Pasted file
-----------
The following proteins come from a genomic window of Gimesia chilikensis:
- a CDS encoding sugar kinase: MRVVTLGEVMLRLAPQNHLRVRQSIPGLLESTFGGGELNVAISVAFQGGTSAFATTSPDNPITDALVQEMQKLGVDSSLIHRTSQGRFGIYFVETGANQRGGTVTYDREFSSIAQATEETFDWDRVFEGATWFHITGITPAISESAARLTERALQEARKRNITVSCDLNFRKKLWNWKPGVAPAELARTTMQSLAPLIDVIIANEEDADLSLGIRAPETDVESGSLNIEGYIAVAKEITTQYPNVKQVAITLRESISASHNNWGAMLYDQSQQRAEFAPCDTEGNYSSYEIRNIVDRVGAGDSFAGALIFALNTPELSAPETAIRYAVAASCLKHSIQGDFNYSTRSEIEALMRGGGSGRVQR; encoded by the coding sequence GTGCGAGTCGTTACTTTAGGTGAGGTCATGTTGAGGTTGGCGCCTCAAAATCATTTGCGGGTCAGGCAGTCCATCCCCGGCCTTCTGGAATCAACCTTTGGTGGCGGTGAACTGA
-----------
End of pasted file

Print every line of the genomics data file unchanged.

The following proteins come from a genomic window of Gimesia chilikensis:
- a CDS encoding sugar kinase: MRVVTLGEVMLRLAPQNHLRVRQSIPGLLESTFGGGELNVAISVAFQGGTSAFATTSPDNPITDALVQEMQKLGVDSSLIHRTSQGRFGIYFVETGANQRGGTVTYDREFSSIAQATEETFDWDRVFEGATWFHITGITPAISESAARLTERALQEARKRNITVSCDLNFRKKLWNWKPGVAPAELARTTMQSLAPLIDVIIANEEDADLSLGIRAPETDVESGSLNIEGYIAVAKEITTQYPNVKQVAITLRESISASHNNWGAMLYDQSQQRAEFAPCDTEGNYSSYEIRNIVDRVGAGDSFAGALIFALNTPELSAPETAIRYAVAASCLKHSIQGDFNYSTRSEIEALMRGGGSGRVQR; encoded by the coding sequence GTGCGAGTCGTTACTTTAGGTGAGGTCATGTTGAGGTTGGCGCCTCAAAATCATTTGCGGGTCAGGCAGTCCATCCCCGGCCTTCTGGAATCAACCTTTGGTGGCGGTGAACTGA